Fiancee Visas

K-1 (Fiancée) Visa:

What is it?

If you are a U.S. citizen, and you wish to marry a foreigner and bring her to the U.S. to become your wife, then a K-1 visa allows you to bring your fiancée here to get married. The K-1 Visa is sometimes referred to as a “fiancée visa”.

Once your fiancée arrives in the U.S. on the K-1 visa, you have 90 days to get married. Once you get married, your fiancée (now wife!) must apply to the USCIS for her Green Card before the 90 days expires [hence, you have 90 days both to get married, and for your wife to apply for her Green Card]. If you do not get married, then your fiancée must leave the U.S. upon expiration of the 90 days.


There are a number of requirements in order to apply for a K-1 visa for your fiancée:

  1. You must be a U.S. citizen;
  2. You must have met your fiancée in person within the past 2 years;
  3. You and your fiancée must be legally free to marry (i.e. single or divorced);
  4. You and your fiancée must have a serious intention to marry within 90 days of your fiancée’s arrival in the U.S.
  5. You must meet minimum financial requirements;

Two-step process:

The K-1 application procedure is essentially a two-step process:

  • first, you file paperwork with the USCIS (United States Citizenship & Immigration Service) in the U.S., and, once approved, then
  • your case is sent to the U.S. embassy in your fiancée’s native country. She is asked to fill out paperwork and take a medical exam. She then goes for an interview in the U.S. embassy/consulate, after which her visa is granted.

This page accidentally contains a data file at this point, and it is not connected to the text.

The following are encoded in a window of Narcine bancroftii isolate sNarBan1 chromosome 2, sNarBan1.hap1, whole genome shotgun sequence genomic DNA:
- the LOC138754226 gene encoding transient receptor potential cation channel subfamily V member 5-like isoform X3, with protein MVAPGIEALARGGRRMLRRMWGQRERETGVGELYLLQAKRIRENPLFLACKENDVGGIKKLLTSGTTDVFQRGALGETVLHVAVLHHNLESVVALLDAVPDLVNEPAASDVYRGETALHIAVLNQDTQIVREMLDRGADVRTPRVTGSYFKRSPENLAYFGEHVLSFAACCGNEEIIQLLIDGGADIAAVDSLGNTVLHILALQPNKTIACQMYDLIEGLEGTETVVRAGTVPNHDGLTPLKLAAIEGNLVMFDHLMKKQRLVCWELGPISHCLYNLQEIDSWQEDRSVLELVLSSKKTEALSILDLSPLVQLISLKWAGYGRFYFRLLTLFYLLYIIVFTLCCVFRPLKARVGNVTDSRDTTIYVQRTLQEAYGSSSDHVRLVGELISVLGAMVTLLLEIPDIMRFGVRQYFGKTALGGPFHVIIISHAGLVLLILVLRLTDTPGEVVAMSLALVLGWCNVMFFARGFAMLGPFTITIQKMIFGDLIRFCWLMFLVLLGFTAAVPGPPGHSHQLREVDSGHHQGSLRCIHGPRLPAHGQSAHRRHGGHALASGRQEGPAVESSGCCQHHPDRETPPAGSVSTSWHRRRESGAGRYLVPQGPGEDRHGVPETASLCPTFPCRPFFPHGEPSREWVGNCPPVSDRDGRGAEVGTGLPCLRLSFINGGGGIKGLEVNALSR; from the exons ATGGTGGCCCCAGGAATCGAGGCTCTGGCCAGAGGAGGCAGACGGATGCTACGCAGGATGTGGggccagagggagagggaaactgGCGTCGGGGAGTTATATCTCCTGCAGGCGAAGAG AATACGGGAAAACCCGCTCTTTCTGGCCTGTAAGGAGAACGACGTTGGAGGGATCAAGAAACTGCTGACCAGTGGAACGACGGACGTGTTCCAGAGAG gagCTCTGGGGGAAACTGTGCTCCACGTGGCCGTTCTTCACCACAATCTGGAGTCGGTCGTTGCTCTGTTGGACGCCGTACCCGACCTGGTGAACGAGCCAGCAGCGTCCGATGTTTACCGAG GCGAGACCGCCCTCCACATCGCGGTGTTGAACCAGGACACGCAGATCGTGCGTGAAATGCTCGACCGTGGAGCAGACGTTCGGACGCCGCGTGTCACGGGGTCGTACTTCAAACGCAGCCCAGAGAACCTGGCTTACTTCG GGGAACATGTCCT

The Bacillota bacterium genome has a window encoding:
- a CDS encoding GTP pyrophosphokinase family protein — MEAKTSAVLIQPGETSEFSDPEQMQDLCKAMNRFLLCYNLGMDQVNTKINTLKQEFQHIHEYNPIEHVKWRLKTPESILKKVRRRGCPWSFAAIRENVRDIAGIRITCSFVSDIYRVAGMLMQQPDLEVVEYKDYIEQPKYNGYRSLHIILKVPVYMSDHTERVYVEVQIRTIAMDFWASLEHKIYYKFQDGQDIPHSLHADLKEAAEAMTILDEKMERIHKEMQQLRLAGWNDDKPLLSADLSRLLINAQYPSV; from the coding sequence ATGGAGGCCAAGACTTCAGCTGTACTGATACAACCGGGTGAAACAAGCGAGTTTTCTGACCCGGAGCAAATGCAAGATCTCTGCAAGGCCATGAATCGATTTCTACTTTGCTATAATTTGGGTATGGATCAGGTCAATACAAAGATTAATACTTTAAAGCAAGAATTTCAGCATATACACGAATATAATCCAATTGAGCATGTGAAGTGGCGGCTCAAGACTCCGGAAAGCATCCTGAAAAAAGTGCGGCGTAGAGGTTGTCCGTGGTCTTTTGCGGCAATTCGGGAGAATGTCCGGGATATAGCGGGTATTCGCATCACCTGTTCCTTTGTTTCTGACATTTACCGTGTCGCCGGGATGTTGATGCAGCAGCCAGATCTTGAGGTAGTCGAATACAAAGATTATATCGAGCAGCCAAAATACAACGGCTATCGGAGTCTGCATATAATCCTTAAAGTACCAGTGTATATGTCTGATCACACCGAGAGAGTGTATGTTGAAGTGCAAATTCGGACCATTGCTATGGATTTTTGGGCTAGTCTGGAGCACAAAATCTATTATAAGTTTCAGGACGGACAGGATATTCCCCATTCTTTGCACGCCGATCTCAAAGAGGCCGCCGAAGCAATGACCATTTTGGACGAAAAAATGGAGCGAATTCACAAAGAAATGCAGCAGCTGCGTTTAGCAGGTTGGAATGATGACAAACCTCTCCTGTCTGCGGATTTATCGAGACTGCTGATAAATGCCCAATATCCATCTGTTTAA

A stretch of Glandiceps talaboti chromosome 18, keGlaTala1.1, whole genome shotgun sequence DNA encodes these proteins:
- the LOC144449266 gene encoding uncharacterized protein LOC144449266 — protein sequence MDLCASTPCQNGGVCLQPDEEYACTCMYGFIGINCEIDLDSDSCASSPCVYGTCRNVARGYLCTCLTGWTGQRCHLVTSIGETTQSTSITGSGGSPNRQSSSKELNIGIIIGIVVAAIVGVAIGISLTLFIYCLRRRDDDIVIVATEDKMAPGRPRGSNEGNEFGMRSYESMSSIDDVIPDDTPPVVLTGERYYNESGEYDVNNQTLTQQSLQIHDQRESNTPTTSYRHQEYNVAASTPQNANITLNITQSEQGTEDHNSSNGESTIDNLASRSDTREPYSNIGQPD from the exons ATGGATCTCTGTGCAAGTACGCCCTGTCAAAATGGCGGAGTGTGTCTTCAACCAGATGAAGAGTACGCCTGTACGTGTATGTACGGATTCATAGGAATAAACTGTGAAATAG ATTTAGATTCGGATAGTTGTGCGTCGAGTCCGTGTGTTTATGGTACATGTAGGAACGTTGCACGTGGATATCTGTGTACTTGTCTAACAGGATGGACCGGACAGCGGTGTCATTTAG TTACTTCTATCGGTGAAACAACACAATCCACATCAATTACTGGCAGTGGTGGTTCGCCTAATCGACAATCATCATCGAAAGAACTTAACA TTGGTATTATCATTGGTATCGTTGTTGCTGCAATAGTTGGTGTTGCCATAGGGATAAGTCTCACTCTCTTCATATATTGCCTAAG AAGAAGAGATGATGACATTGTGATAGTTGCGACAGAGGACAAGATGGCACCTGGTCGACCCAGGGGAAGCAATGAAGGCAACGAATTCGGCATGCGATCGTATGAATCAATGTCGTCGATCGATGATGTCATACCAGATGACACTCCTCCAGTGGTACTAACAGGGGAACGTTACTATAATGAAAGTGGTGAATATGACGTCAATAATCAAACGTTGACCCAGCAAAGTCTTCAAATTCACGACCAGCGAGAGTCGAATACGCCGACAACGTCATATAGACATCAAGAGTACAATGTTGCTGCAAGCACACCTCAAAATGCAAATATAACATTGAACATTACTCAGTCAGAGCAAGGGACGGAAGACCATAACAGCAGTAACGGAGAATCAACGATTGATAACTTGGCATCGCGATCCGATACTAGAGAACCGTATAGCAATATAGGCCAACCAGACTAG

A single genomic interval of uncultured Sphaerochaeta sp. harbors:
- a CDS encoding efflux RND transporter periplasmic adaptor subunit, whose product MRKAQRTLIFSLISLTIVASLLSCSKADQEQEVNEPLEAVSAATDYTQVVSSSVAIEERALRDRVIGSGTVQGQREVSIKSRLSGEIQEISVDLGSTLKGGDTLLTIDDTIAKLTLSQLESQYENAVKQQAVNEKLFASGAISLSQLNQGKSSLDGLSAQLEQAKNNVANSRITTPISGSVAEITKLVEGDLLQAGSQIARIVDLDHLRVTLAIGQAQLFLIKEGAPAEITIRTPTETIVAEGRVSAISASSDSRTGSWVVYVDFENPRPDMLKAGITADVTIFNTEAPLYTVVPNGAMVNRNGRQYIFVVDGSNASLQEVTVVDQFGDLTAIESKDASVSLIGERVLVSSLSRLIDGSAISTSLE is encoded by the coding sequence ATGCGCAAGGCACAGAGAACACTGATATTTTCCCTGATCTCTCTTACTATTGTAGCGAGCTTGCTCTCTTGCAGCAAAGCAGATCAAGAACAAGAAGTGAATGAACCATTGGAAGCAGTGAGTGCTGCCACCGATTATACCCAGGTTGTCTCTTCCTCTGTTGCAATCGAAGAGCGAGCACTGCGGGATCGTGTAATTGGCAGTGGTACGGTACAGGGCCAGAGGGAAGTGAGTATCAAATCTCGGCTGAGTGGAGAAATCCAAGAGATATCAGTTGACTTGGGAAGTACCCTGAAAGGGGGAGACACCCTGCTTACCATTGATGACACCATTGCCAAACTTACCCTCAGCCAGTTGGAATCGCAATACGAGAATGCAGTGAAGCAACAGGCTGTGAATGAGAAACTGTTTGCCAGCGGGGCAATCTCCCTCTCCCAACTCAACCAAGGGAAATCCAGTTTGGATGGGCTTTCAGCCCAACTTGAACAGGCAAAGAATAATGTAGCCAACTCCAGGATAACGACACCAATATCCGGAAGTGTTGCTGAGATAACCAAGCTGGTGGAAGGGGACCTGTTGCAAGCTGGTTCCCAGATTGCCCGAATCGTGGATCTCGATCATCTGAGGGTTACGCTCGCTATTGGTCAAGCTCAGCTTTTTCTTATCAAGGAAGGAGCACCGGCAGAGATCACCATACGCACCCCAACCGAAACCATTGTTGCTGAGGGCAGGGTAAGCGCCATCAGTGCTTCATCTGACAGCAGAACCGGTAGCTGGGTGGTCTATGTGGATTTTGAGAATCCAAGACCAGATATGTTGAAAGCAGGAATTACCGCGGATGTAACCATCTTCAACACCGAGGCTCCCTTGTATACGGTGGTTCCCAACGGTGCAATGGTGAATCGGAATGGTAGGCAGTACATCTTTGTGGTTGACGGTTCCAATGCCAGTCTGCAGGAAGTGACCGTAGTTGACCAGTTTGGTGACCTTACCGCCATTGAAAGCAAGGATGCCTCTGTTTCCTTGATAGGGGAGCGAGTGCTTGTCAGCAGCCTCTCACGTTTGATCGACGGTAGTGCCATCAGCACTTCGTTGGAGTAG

The entire process takes from 5 to 8 months. That is a general estimate—the exact time would depend on where you live, and the service center and foreign embassy involved in your case.

Are there better alternatives for bringing a fiancée to the U.S.?

Some people wonder if they can just bring their fiancée to the U.S. on a tourist visa, and then decide whether and when to get married. This probably wouldn’t work for two reasons:

(a) first of all, it can be exceedingly difficult for single women from most countries in the world to obtain tourist visas to visit the U.S.
(b) if your fiancée did manage to get a tourist visa and come to the U.S. and marry you, the USCIS might regard this marriage as the result of visa fraud since she would have entered the U.S. with the pre-existing intent to marry you; also, the USCIS might closely scrutinize exactly what your fiancée told them when she entered the US, and there is the possibility that the USCIS would then accuse your fiancée/wife of misrepresentation.

In the worst case scenario, your wife would be denied a Green Card and subjected to deportation proceedings.In my view, it is not wise to approach something as important as marriage with a strategy which could backfire badly. It is much simpler and safer to opt for the K-1 route.

K-1 Fiancée vs. CR-1 Marriage Visa:

Another alternative is to marry your fiancée in her native country, and then apply for a CR-1 visa for her to come to the U.S. as your wife. So the question is: is it better to bring my fiancée to the U.S. to marry here on a K-1 visa? Or is it preferable to marry in her native country, and then bring her to the U.S. on a CR-1 visa?